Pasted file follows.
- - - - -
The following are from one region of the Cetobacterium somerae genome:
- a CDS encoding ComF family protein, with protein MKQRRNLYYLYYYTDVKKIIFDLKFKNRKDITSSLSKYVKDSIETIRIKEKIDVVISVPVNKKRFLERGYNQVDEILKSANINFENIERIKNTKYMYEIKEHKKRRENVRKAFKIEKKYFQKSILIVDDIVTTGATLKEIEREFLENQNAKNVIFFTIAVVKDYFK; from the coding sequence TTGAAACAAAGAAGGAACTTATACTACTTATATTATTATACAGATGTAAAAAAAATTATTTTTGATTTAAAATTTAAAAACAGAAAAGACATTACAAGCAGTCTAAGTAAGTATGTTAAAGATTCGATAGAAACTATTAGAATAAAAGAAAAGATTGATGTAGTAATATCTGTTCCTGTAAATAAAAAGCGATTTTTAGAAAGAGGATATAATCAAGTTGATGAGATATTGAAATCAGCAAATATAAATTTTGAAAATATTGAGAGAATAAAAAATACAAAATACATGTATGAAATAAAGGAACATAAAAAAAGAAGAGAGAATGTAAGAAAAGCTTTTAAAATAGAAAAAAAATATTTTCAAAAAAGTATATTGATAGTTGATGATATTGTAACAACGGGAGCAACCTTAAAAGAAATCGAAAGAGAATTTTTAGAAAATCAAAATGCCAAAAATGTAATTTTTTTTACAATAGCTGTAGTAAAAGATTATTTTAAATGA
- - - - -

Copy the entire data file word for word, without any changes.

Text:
The following are from one region of the Cetobacterium somerae genome:
- a CDS encoding ComF family protein, with protein MKQRRNLYYLYYYTDVKKIIFDLKFKNRKDITSSLSKYVKDSIETIRIKEKIDVVISVPVNKKRFLERGYNQVDEILKSANINFENIERIKNTKYMYEIKEHKKRRENVRKAFKIEKKYFQKSILIVDDIVTTGATLKEIEREFLENQNAKNVIFFTIAVVKDYFK; from the coding sequence TTGAAACAAAGAAGGAACTTATACTACTTATATTATTATACAGATGTAAAAAAAATTATTTTTGATTTAAAATTTAAAAACAGAAAAGACATTACAAGCAGTCTAAGTAAGTATGTTAAAGATTCGATAGAAACTATTAGAATAAAAGAAAAGATTGATGTAGTAATATCTGTTCCTGTAAATAAAAAGCGATTTTTAGAAAGAGGATATAATCAAGTTGATGAGATATTGAAATCAGCAAATATAAATTTTGAAAATATTGAGAGAATAAAAAATACAAAATACATGTATGAAATAAAGGAACATAAAAAAAGAAGAGAGAATGTAAGAAAAGCTTTTAAAATAGAAAAAAAATATTTTCAAAAAAGTATATTGATAGTTGATGATATTGTAACAACGGGAGCAACCTTAAAAGAAATCGAAAGAGAATTTTTAGAAAATCAAAATGCCAAAAATGTAATTTTTTTTACAATAGCTGTAGTAAAAGATTATTTTAAATGA